The question that needs attention is how the current developments are likely to impact Pakistan’s strategic posture against India. Pakistan’s strategic posture against New Delhi has been determined by three factors:
n The identity crisis of the Pakistani state, with which it has struggled for seven decades now. It has been a nation of contradictions; it has shared an ambiguous relationship with Islam, tried to adopt Western ideas of modernity, has an overpowering military which controls strategic decision making and embraces the notion of democracy with the civilian leadership completely under the influence of the military. The state suffers from a deep identity crisis and religion has been used in Pakistan for reasons ranging from nation-building to strategic security.
n A dominant military lobby has been a critical element in Pakistan’s strategic posturing. The military institution has managed to create, and sustain, an autonomous structure, financial freedom and flexibility for itself. Very importantly, the army in Pakistan undertook the responsibility of not only guarding the nation's territories but guarding the ideological boundaries of the state. This self-built image of the Pakistan Army exceeds its effectiveness to manage the country and has progressively led the country into a mire of misadministration.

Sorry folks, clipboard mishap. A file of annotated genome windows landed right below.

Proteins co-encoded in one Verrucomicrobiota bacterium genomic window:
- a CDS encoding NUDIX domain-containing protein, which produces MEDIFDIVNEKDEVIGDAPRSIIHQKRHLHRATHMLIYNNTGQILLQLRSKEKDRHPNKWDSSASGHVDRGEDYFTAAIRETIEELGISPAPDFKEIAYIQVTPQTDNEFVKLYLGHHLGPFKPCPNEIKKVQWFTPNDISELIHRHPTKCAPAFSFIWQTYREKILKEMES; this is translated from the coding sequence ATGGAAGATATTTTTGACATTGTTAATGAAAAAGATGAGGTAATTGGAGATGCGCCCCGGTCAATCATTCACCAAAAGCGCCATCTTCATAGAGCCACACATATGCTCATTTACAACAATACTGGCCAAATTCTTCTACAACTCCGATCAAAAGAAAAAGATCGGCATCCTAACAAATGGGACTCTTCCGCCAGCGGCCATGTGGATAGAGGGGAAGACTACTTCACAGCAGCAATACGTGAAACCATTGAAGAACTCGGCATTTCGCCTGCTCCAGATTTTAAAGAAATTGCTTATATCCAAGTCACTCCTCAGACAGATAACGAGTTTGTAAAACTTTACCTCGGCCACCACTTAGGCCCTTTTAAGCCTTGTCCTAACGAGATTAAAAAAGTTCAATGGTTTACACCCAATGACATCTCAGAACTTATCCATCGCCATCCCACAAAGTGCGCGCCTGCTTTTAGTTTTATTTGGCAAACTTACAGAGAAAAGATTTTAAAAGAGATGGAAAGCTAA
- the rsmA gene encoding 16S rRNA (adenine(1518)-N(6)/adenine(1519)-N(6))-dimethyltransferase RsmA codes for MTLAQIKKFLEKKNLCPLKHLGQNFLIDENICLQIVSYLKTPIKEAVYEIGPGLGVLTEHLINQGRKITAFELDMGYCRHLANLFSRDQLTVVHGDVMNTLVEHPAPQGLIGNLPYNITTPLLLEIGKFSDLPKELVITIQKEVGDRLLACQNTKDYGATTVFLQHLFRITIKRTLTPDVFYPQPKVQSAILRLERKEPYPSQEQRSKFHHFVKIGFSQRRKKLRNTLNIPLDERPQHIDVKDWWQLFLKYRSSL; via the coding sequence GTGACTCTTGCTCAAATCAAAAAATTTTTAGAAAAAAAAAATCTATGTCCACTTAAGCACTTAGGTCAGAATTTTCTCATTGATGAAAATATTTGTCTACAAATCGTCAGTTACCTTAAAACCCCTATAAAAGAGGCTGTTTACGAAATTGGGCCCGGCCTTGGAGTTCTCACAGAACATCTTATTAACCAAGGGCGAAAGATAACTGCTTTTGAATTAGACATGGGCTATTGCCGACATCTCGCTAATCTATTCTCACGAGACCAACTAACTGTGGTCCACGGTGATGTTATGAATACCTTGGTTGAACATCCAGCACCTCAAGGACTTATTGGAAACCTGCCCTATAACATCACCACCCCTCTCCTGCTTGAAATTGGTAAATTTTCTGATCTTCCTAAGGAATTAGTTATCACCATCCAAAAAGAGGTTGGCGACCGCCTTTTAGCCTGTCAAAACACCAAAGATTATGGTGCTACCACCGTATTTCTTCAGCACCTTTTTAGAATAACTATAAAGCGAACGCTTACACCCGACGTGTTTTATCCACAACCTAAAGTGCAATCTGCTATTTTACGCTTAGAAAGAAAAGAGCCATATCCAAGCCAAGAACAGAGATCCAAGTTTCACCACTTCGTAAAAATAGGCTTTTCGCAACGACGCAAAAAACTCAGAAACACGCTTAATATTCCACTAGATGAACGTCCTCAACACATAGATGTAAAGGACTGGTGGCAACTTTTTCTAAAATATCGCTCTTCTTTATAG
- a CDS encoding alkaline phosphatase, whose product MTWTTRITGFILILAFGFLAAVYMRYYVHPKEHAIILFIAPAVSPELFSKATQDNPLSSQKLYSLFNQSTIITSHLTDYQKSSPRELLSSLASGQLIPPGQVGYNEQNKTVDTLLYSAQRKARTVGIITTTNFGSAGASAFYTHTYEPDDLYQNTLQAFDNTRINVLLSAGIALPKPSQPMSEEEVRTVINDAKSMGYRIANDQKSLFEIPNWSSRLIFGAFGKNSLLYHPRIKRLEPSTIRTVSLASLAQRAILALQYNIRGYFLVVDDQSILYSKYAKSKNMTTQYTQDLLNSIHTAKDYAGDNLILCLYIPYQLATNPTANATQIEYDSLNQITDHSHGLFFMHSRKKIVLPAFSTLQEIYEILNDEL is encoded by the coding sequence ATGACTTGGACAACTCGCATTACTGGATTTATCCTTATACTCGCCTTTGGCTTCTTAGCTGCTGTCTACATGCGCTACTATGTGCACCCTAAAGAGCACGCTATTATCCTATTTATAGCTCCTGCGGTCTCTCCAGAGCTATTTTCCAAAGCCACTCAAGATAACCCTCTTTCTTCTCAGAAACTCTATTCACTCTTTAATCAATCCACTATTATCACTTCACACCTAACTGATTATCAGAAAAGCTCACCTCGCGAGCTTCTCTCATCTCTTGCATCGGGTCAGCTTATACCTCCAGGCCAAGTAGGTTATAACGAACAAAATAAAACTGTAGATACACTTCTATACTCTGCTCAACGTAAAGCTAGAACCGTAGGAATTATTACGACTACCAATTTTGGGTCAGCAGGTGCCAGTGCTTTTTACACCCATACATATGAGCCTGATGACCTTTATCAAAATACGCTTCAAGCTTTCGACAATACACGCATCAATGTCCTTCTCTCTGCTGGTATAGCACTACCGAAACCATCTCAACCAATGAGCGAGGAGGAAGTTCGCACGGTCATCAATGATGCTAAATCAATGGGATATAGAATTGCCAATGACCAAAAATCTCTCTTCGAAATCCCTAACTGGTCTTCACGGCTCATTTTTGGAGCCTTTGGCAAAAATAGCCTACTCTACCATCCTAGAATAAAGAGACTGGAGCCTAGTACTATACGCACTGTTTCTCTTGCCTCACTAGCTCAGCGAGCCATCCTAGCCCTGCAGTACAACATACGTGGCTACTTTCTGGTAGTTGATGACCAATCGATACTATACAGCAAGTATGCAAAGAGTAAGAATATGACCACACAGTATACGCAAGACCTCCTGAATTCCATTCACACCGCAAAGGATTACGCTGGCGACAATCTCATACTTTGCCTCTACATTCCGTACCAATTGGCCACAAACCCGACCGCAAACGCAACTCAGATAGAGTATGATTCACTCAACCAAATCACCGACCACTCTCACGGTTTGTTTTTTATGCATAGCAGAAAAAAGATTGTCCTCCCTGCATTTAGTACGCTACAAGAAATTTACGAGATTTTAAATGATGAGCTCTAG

n The desire to stay on a par with India's defence capability has been a strong factor in shaping Pakistan's doctrine, strategy and posture. Its desire to acquire high-technology weapons, alliance with the US (as early as the 1950s) and China, continued covert war against India and, very importantly, its ambiguous nuclear posture and frequent announcements of ‘first use’ are reflections of Islamabad's deep desire to neutralise India's conventional superiority.
These three factors have largely contributed to Pakistan’s strategic positioning. Its strategic posturing has revolved around the projection of (perceived) threat perceptions, projection of victimhood and military brinkmanship. These are likely to intensify much more post revocation of Article 370, which has challenged the centrality of military’s positioning and actions within and outside Pakistan.